18 October 2018

Shoddy building work costs ACT almost $1 billion in past eight years

| Glynis Quinlan
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Master Builders ACT says that poor building quality is causing significant stress for homeowners. File photo.

Poor building construction has cost the ACT close to $1 billion over the last eight years according to Master Builders ACT which is calling on the ACT Government to take action.

Master Builders ACT CEO, Michael Hopkins said poor building quality is causing significant stress for homeowners and places those sub-contractors and small businesses who don’t ‘cut corners’ at a commercial disadvantage.

He is calling for a range of reforms to address the problem as well as better enforcement of existing building laws.

“Poor building quality has a significant financial cost on consumers, industry and governments, however the financial impact does not factor in the stress on home owners, and the commercial impact on subcontractors and small businesses who can’t compete with operators who cut corners on quality and safety,” said Mr Hopkins.

He said that a report from the University of NSW released by the ACT Committee inquiring into ACT building quality estimates that for every $100 million spent on construction, over $5 million is wasted as a result of poor building quality.

Master Builders ACT has calculated that if this figure was applied to the value of construction work completed in the ACT since 2010, the cost of poor building quality has been $995 million.


Master Builders ACT CEO Michael Hopkins. File photo.

“According to ABS data there has been $19.9 billion worth of construction worked completed in the ACT since 2010,” Mr Hopkins said.

“Based on UNSW research, the ACT Government’s failure to act has cost the ACT community close to $1 billion.”

Master Builders ACT has consulted widely with its members, community groups and other industry professionals to identify possible solutions to the ACT’s building quality problem.

“There is widespread support amongst key stakeholders for a range of solutions to fix the ACT’s building quality problem,” Mr Hopkins said.

“The MBA is calling for the introduction of engineer, building designer and trade contractor registration and licensing, mandated continuing professional development training, and minimum design and documentation reforms to be introduced as a priority.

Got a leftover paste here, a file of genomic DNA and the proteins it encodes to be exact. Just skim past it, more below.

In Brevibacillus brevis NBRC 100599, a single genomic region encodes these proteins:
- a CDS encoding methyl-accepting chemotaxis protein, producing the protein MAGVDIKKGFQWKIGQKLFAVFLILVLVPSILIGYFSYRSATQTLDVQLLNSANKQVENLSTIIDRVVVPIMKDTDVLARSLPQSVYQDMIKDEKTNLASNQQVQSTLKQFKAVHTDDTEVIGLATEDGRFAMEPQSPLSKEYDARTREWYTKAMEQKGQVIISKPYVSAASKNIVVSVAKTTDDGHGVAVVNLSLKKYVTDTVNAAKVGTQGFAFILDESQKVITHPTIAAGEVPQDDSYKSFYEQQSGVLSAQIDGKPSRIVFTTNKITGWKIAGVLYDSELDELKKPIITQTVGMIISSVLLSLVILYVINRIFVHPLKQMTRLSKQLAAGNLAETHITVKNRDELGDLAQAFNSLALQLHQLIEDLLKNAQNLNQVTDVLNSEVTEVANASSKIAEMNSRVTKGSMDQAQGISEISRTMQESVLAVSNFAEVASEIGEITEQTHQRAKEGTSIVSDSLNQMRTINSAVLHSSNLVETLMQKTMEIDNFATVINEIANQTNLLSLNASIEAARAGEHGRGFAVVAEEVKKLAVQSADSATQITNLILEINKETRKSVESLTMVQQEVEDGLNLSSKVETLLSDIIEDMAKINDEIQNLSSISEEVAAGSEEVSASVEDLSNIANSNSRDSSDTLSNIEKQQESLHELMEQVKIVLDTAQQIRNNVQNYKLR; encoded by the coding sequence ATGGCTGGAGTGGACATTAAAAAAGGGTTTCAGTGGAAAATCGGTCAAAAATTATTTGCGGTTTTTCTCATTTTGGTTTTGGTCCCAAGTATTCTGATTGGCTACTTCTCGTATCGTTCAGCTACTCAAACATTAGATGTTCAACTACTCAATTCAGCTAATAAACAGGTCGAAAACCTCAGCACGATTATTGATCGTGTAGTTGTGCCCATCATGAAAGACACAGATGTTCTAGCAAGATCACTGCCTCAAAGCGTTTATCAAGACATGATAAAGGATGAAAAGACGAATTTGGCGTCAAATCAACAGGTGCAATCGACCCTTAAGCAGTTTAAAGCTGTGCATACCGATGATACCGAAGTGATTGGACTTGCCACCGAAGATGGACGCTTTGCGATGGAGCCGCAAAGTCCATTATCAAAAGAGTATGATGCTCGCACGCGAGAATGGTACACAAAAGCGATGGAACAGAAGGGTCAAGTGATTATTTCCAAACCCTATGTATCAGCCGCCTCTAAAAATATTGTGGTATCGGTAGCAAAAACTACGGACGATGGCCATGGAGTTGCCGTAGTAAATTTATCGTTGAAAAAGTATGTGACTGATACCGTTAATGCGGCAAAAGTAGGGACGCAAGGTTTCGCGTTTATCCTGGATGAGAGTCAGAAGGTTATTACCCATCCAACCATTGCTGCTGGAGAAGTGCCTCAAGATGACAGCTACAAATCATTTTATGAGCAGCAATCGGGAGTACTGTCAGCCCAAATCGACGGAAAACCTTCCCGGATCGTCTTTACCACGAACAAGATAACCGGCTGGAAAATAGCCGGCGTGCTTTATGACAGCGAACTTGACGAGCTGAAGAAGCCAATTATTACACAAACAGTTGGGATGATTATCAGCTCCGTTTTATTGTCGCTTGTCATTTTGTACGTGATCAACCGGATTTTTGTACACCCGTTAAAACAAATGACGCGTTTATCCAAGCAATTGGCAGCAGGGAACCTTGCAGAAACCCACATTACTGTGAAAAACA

“The ACT Government should also ensure existing building laws are enforced and a well-resourced and timely complaints process is implemented,” he said.

“The Canberra community deserves a best practice building regulatory system that keeps pace with the ACT’s record population growth and current building boom.”

Master Builders ACT has made submissions to the 2010 and 2015 building quality review and is in the process of putting together a submission to the 2018 Committee inquiry which it will submit before the November 30 deadline (which has been extended from the original September 30 deadline).

The Standing Committee on Economic Development and Tourism is holding the inquiry which began on March 28 and has received 39 submissions so far.

It is specifically looking at the quality of new buildings in the ACT and any potential or actual causes of poor building quality.

In launching the inquiry earlier this year, the committee’s chair, Jeremy Hanson, said there has been concern in the community for some time about building quality, particularly newer apartment developments.

“As Canberra’s population grows and more housing, including medium and high-density housing, is constructed, it is important that our community has a robust regulatory framework governing building quality,” he said. For more details about the inquiry please click here.

ACT Minister for Building and Quality Improvement, Gordon Ramsay, contested the claim the Government had failed to act, saying it had undertaken a range of reforms as a result of the review of the ACT Building Act and regulatory system.

“This includes the introduction of new powers to condition or refuse licences, powers to require licensees to undertake skills assessments or training, increased penalties for major breaches of the building and licensing laws and further options for the regulator to take action against a licensee to protect the public,” Mr Ramsay said.

“The ACT Government has also expanded statutory warranties to all residential buildings, created a public register of information about licensees and released guides for people building and buying in the ACT.

“Licensing reforms mean it is now more difficult to get a builder licence in the ACT, and for licensees to shift operations between licences to avoid meeting their obligations.”

Mr Ramsay said the government has committed resources in both policy and operational areas to improve compliance with building standards, and further increased its commitment this year to fund additional building inspectors.

“Compliance with building laws is a priority for Access Canberra and the Construction Occupations Registrar,” he said.

“There will be more inspections and a more rapid response to complaints as a result of the additional funding Government has provided.”


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